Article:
The number of errors committed at shortstop by Elvis Andrus, which leads the team and trails the league leading shortstop (Tim Anderson) by one. Elvis also had a blazing hot start to the season at the plate, so this isn’t so much an indictment of him personally as it is pointing out that he’s not an anomaly on this team, which ranks 4th in AL with 18 errors, and is 18th of 30 MLB teams in FanGraphs’ DEF rating. The Rangers still lead the league in double plays (35), but they lost Ian Desmond and Mitch Moreland from the 2016 team, both of whom performed well on defense last year. This year, Mike Napoli has been off to a bad start, not only defensively, but offensively. Ryan Rua has played first base in three of the last five games (counting tonight) at first base, and if Napoli continues to struggle, you might just see his at-bats start to dwindle.
The number of pitchers in the rotation right now, it would appear. The Rangers announced today that Nick Martinez will start on Wednesday, the starter is “TBA” (translation: To Be AJGriffin) on Thursday, and Darvish will start on an extra day’s rest on Friday in Seattle after throwing 125 pitches in his last start (and 113 before that). The six-man rotation isn’t likely to be a permanent thing, but it is an interesting premise, especially when Tyson Ross returns.
The number of Rangers currently on the disabled list:
- Prince Fielder (who, of course, isn’t returning)
- Hanser Alberto (who, if healthy, probably blocks Pete Kozma from becoming a Ranger)
- Adrian Beltre (The offense has struggled, right?)
- Jake Diekman (The bullpen has struggled, right?)
- Chi Chi Gonzalez (not in the starting rotation, but is the Ace of the staring rotation.)
- A.J. Griffin (he’ll be back Thursday)
- Tyson Ross (Could legitimately be the third starter when he returns)
8. The number of games that Jonathan Lucroy has not played in this year, out of the first 25. No fewer than 21 catchers have played in more this season. (Houston has two, though Evan Gattis skews that; he’s not always playing catcher). Some of the time off has been due to the day-games-after-night-games. Jeff Banister reminded us that Lucroy got an unscheduled day off after catching 13 innings last week. But some of it is because Robinson Chirinos has been hitting the ball like a maniac when he gets into the lineup: he’s hitting .320 / .433 / .840 with 4 home runs in just 30 plate appearances. That amounts to an absurd 1.273 OPS. Meanwhile, Lucroy has only just gotten his batting average back up over .200, and has only three extra-base hits this season. Of course, Lucroy’s primary value to the team is defense and game-calling...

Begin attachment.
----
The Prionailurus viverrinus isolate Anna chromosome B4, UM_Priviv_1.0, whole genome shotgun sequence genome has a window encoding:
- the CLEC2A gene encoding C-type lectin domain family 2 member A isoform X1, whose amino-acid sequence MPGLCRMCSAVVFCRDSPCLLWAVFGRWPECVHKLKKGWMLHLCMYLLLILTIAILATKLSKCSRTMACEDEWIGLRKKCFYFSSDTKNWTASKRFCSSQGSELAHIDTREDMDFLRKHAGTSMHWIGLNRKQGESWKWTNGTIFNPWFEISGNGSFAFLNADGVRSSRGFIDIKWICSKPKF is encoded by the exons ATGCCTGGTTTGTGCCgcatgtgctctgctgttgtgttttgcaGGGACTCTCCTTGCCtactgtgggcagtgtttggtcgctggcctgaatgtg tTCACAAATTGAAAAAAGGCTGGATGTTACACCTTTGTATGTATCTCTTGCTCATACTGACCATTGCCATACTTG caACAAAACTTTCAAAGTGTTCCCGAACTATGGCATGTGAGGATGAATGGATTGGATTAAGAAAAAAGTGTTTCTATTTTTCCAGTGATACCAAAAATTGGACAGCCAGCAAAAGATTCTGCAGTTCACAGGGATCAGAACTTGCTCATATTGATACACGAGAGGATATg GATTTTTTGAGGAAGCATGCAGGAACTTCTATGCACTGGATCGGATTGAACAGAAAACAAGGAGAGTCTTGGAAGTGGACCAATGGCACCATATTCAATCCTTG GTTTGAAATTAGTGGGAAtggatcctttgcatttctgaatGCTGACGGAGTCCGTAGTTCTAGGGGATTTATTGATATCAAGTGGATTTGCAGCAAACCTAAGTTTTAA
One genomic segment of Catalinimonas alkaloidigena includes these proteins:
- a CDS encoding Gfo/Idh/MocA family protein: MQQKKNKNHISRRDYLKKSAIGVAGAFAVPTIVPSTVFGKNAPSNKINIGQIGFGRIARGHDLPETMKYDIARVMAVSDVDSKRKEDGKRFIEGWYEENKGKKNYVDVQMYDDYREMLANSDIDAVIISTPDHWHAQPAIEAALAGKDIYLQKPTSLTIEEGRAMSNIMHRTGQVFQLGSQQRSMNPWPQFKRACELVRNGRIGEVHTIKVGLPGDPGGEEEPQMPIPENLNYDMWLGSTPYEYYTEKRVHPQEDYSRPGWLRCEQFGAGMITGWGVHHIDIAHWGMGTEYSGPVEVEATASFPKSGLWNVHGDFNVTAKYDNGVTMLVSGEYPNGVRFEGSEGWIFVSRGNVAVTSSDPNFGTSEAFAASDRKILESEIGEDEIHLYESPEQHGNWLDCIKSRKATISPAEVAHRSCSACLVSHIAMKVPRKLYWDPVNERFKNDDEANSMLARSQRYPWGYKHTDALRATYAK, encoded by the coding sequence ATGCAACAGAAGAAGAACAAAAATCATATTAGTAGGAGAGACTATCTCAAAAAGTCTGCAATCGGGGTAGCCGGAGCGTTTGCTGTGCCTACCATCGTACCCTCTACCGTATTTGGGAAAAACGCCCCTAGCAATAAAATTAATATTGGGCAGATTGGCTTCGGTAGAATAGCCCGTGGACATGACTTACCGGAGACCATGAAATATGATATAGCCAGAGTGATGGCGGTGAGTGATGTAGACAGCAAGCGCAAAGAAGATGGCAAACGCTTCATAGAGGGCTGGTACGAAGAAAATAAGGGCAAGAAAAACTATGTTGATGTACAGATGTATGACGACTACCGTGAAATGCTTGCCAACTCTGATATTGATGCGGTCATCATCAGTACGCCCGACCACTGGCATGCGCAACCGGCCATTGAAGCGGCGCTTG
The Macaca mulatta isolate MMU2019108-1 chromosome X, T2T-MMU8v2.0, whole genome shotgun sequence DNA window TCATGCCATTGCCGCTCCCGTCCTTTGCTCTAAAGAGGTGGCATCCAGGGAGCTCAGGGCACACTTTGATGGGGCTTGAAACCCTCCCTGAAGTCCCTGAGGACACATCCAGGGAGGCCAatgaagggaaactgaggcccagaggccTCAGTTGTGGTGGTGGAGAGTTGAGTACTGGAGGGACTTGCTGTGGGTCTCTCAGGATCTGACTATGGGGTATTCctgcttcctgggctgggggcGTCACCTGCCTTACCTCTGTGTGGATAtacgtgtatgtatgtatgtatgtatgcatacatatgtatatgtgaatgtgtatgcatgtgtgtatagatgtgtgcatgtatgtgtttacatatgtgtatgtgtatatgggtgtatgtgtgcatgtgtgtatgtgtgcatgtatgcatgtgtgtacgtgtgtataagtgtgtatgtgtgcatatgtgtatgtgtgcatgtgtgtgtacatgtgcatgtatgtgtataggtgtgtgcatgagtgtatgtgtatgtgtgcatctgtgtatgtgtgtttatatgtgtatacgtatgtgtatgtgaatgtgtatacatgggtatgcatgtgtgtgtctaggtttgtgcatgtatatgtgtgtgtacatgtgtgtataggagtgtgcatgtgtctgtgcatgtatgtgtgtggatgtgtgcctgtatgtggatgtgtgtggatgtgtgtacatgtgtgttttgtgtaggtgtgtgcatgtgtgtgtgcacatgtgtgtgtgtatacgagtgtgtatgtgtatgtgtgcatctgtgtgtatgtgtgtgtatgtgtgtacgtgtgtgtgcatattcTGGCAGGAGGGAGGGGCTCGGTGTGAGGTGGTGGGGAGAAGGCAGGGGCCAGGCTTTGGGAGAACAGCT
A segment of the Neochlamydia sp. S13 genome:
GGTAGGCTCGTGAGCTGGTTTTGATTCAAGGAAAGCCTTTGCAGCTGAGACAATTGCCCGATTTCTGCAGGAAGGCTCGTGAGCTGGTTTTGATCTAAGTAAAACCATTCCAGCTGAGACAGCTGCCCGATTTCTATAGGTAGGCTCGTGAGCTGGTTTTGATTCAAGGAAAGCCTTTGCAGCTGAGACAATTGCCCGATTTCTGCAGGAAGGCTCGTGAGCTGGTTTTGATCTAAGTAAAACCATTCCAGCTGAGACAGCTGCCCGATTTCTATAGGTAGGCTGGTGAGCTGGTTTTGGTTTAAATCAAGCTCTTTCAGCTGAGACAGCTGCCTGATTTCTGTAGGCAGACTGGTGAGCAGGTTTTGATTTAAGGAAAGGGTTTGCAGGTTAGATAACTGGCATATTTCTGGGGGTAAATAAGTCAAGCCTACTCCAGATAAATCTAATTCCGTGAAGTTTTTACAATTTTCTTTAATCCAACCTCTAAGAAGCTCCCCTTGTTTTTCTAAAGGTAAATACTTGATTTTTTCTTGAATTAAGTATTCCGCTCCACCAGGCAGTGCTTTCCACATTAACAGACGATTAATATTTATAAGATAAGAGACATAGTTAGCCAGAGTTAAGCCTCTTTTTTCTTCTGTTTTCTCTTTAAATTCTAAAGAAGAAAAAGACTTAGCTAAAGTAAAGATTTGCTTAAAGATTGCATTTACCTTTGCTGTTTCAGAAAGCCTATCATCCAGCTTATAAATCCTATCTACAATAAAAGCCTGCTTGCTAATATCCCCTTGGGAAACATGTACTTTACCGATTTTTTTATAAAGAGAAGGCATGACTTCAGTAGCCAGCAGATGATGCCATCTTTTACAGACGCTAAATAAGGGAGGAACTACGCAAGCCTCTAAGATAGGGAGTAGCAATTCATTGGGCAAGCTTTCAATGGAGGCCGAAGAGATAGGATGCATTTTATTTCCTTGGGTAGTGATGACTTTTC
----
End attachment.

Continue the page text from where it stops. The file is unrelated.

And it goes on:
It is May first. It’s the time of the year where you certainly aren’t overreacting to be disappointed in an 11-14 start, but it’s still too early to go selling off your Darvishes and Napolis and Lucroys and Rosses and Cashners just yet. The team hasn’t been good, but they are still talented. Jeremy Jeffress has pitched in too many games and Tyson Ross has pitched in too few. Rougned Odor's batting average still reflects his patience, but his power has shown it's not a fluke. It’s been a disappointing start, but there have been more than a few reasons to look towards the future with optimism. I have to say "Cole Hamels" at least once before I finish because it seems weird to review the first month of the season and not mention him even once. The best or the worst is yet to come: after all, it’s still just May.
Time moves fast. I can’t believe the Yeah Yeah Yeahs haven’t released a record since 2013. Secondly, I can’t believe that “Fever to Tell” came out 14 years ago. Remember Maps? Yes you do. It’s the one where Karen O leans into the “Wait… they don’t love you like I love you!” line before the band goes into a bridge that sounds like the best 150-capacity rock bar in New York City and being young.